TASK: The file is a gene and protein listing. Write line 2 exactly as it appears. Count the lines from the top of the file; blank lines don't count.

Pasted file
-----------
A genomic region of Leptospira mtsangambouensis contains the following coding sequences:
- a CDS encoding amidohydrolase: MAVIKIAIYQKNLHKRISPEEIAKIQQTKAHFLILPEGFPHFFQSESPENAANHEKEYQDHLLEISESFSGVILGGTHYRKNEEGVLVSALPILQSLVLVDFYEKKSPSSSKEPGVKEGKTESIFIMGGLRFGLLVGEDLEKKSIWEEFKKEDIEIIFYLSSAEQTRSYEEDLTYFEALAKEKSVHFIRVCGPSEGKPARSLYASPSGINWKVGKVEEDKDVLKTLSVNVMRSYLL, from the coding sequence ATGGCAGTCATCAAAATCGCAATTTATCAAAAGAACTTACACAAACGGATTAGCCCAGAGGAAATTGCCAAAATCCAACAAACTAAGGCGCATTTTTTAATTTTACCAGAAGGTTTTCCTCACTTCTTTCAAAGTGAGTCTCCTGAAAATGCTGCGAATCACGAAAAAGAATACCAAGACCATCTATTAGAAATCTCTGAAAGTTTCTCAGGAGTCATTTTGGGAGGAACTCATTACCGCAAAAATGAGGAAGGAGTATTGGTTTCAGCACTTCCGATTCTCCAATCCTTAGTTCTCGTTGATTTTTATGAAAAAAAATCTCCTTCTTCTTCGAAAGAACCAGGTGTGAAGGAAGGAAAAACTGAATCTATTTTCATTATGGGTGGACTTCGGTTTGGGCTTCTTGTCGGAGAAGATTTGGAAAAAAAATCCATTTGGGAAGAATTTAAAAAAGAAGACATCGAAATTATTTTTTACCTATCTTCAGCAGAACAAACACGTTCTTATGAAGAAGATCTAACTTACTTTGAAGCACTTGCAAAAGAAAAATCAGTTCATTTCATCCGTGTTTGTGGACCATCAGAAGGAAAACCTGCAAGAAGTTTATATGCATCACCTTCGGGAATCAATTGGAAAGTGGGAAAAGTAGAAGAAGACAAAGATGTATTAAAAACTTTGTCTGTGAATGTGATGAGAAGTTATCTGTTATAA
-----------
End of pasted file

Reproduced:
- a CDS encoding amidohydrolase: MAVIKIAIYQKNLHKRISPEEIAKIQQTKAHFLILPEGFPHFFQSESPENAANHEKEYQDHLLEISESFSGVILGGTHYRKNEEGVLVSALPILQSLVLVDFYEKKSPSSSKEPGVKEGKTESIFIMGGLRFGLLVGEDLEKKSIWEEFKKEDIEIIFYLSSAEQTRSYEEDLTYFEALAKEKSVHFIRVCGPSEGKPARSLYASPSGINWKVGKVEEDKDVLKTLSVNVMRSYLL, from the coding sequence ATGGCAGTCATCAAAATCGCAATTTATCAAAAGAACTTACACAAACGGATTAGCCCAGAGGAAATTGCCAAAATCCAACAAACTAAGGCGCATTTTTTAATTTTACCAGAAGGTTTTCCTCACTTCTTTCAAAGTGAGTCTCCTGAAAATGCTGCGAATCACGAAAAAGAATACCAAGACCATCTATTAGAAATCTCTGAAAGTTTCTCAGGAGTCATTTTGGGAGGAACTCATTACCGCAAAAATGAGGAAGGAGTATTGGTTTCAGCACTTCCGATTCTCCAATCCTTAGTTCTCGTTGATTTTTATGAAAAAAAATCTCCTTCTTCTTCGAAAGAACCAGGTGTGAAGGAAGGAAAAACTGAATCTATTTTCATTATGGGTGGACTTCGGTTTGGGCTTCTTGTCGGAGAAGATTTGGAAAAAAAATCCATTTGGGAAGAATTTAAAAAAGAAGACATCGAAATTATTTTTTACCTATCTTCAGCAGAACAAACACGTTCTTATGAAGAAGATCTAACTTACTTTGAAGCACTTGCAAAAGAAAAATCAGTTCATTTCATCCGTGTTTGTGGACCATCAGAAGGAAAACCTGCAAGAAGTTTATATGCATCACCTTCGGGAATCAATTGGAAAGTGGGAAAAGTAGAAGAAGACAAAGATGTATTAAAAACTTTGTCTGTGAATGTGATGAGAAGTTATCTGTTATAA